Petitioner brings this action against both the USPC and the NC&PB asking that his parole supervision be terminated. See Motion for Issuance of a Writ of Mandamus or Similar Relief Based on the United States Parole Commission's Refusal to Terminate Supervision Pursuant to 18 U.S.C. [§] 4211(c)(1) and 28 C.F.R. [§] 2.43(c), ECF No. 1 ("Pet.") at 1, 10-11 (page numbers designated by ECF).


A. United States Parole Commission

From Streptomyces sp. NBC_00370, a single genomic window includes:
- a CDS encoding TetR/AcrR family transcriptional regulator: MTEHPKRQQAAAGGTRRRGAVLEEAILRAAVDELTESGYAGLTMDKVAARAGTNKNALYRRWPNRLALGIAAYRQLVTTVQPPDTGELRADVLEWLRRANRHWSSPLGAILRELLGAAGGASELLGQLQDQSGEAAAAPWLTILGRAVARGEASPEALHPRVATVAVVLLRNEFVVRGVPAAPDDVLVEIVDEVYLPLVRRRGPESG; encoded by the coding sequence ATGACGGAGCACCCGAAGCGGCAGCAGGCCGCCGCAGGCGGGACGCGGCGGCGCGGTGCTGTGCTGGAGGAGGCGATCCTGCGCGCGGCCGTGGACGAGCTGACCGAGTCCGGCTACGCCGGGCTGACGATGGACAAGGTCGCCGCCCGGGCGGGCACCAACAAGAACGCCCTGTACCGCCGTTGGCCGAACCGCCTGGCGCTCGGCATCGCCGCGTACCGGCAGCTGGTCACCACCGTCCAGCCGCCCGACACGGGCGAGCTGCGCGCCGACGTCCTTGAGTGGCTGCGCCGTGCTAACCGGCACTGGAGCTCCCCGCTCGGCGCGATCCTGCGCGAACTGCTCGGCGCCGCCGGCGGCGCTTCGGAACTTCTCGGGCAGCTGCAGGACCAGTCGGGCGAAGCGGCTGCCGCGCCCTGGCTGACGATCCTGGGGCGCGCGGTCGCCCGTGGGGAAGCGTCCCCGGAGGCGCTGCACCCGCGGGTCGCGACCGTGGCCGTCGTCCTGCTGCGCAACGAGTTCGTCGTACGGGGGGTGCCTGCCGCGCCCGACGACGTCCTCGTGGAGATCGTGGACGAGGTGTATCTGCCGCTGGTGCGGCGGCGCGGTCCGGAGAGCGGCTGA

According to petitioner, his parole supervision was "scheduled to expire on December 04, 2011 after five years of supervision according to the conditional language and guidance of 18 U.S.C. [§ 4211(c)(1)]." Pet. at 2. He further has asserted that the USPC must review his parole status annually, yet aside from a hearing in 2011, id. at 3, it "has literally ignored [petitioner's] subsequent requests for parole release review, " id. at 4. Petitioner attributed the USPC's inaction to its "effort to perpetuate its own existence, " id. at 5, since abolition of federal parole in 1987 and its dwindling caseload, see id. at 6-7. He faulted the USPC for refusing to terminate parole supervision, id. at 1, in violation his right to due process under the Fifth Amendment to the United States Constitution, see id. at 1, 8.